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Function with many arities

 
Pho Tek
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I have 3 newbie questions:

part 1) Is the term arity (which I concluded to mean the number of method parameters) a mathematical term ? Lambda calculus ?

part 2) What is reason behind declaring Function traits for 0 to 22 arities ?

Function0

Function22

part 3) As a corollary to 2, how would your declare Functions of variable arities ? e.g. varargs


Regards,

Pho
 
Marc Peabody
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Newbie questions are the best kind! Many of us are still exploring Scala and every newbie question helps us to find new frontiers we'd never even heard of before. Finding new frontiers is half the fun!

I wasn't really familiar with the term arity before but this was fun to explore.

According to wikipedia:
From a mathematical point of view, a function of n arguments can always be considered as a function of one single argument... The same is true for programming languages, where functions taking several arguments could always be defined as functions taking a single argument of some complex type such as a tuple, or in languages with higher-order functions, by currying.


My understanding is that arity is used to define the most primitive mathematical concepts. If we had a function that computed 6 values as a-b*c/x-y*z, we'd actual have a bunch of binary arities and not a 6-arity function.
7 = nullary, no operators
-7 = unary, one operator that needs one parameter
7+7 = binary, one operator that needs two parameters
true?0:7 = ternary, one operator (though the syntax is two separate symbols) that needs three operators assuming you don't use the "Elvis" version

I found a terrific blog article on Scala function objects and the Function(n) traits. Really cool.

I'm not sure a varargs is necessary. My hunch is that the Scala strategy would be to put all your values in a List or tuple, which can then be passed as a single argument.
 
Garrett Rowe
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Scala does have a variable argument syntax. You have to use the * notation.



The type of the varargs reference is a Seq.
In the given example args is a Seq[A]. This syntax is used in a number of places in the standard Scala libs, one of the most used is in the List object where the apply() method is defined to take a variable number of arguments.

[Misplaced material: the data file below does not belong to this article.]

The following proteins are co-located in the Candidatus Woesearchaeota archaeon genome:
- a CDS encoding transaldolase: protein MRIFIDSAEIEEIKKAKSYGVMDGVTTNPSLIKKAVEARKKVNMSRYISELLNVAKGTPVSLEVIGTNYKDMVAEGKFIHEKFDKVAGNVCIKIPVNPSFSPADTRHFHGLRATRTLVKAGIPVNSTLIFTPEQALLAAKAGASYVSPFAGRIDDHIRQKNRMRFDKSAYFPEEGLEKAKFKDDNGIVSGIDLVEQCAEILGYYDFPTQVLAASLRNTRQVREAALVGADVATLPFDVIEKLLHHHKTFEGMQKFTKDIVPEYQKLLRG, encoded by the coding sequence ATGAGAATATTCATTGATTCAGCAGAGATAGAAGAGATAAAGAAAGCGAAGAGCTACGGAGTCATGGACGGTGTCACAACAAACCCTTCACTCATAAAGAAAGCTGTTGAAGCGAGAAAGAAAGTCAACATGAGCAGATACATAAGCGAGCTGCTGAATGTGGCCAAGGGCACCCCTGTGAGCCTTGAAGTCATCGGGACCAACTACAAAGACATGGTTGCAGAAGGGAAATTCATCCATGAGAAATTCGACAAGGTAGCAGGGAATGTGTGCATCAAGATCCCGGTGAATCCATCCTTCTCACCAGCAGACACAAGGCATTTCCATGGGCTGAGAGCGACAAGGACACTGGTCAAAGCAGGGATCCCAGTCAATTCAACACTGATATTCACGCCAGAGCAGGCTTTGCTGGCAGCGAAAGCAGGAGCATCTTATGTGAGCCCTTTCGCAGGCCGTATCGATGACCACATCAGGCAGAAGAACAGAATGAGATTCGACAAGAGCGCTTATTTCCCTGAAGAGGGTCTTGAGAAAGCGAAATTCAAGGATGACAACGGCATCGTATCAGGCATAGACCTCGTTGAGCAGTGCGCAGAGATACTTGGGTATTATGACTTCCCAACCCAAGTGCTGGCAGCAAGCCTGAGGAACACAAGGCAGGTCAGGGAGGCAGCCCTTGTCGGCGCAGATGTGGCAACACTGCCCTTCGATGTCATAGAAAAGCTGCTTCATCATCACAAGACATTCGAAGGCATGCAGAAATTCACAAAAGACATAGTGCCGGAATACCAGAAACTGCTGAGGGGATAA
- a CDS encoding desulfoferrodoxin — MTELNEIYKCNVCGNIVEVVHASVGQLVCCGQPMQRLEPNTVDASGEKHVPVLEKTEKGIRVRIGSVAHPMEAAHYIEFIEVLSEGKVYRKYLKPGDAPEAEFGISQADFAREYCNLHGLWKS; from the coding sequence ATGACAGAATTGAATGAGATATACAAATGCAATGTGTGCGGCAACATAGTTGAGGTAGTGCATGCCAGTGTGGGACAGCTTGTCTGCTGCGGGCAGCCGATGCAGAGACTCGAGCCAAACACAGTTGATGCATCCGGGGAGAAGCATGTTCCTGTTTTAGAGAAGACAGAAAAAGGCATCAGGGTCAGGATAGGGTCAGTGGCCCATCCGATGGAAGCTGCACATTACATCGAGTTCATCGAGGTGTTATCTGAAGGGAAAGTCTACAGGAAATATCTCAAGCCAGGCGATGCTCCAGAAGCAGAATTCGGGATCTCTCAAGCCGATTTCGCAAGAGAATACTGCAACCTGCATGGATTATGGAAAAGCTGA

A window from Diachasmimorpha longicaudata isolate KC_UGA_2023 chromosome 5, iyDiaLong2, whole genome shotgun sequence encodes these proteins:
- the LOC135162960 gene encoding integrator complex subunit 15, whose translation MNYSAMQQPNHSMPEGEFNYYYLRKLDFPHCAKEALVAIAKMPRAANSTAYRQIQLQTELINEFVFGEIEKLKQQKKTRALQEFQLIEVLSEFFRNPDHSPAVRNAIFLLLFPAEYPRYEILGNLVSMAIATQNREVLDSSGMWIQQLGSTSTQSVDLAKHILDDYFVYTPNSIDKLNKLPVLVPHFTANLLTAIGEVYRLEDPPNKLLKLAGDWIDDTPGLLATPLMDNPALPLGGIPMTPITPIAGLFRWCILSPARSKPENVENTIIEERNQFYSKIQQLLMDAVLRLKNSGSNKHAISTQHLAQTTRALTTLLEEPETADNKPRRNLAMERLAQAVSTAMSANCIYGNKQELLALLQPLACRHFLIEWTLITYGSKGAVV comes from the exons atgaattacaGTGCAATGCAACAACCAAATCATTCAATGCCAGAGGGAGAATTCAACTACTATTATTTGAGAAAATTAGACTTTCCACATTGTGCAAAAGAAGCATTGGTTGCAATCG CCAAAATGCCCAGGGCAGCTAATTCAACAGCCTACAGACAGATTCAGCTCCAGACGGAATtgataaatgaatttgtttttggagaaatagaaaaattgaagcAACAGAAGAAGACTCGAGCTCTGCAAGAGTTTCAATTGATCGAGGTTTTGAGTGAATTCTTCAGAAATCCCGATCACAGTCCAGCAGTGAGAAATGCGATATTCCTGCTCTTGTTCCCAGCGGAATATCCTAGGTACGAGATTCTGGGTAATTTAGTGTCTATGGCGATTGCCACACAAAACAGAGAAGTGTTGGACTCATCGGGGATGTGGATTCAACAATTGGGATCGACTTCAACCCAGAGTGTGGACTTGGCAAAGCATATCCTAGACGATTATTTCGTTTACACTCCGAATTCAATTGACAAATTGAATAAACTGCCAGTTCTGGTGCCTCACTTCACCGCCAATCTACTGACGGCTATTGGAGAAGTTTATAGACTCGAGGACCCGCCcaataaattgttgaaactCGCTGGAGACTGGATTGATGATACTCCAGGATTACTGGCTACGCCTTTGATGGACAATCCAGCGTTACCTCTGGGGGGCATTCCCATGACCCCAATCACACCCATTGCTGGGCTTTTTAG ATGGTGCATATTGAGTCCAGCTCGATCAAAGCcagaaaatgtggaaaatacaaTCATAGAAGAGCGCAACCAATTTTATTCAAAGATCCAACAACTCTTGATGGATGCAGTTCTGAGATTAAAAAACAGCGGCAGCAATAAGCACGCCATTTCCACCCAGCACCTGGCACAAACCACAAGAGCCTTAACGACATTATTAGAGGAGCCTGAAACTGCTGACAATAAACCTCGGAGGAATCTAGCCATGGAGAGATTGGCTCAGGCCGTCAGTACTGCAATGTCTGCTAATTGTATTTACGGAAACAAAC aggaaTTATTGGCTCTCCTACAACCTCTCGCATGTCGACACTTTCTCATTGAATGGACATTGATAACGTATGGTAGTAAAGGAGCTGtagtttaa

Pho Tek
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@Marc, Thanks for the link to that blogpost. Good read.

My followup questions
  • Are FunctionN traits similar to Procs in Ruby ? Procs are those objects created by passing a block to a lambda method.


  • I'm trying to digest Partial functions right now. Doets and Van Eijck's book The Haskell Road to Logic, Math and programming has a section dedicated to it. I'll post again if I'm stumped.

    Thanks all.

    Pho
     
    Pho Tek
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    Just sharing another piece of info I've digested. Feel free to correct me if I'm wrong.

    Function traits are basically what's called Functors. Google collections and apache commons provide java implementations of Functors.

    See Google Collections's Function interface
     
    T. Morris
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    Hi Pho,
    I have heard the term Functor used like that before. Also, I have seen a discussion on the Scala mailing list about it. FYI, I call it a misuse and so do many others, but let's not get hung up on that.

    Instead, here is a more concise definition. A functor is any implementation of the following interface:


    ...such that 2 laws satisfy:
  • identity. forall x. fmap(identity, x) == x
  • composition. forall f g x. fmap(f, fmap(g, x)) == fmap(f compose g, x)


  • Notice the kind of the type constructor argument F (* -> *). There are several type constructors that satisfy this kind. Just to name a few:
  • scala.List
  • scala.Option
  • scala.Stream
  • scala.Either.LeftProjection
  • scala.Either.RightProjection
  • scala.Function1#Apply[T] (i.e. curry the first type argument)


  • You might be keen to implement this interface with these type constructors just to observe each functor manifest

     
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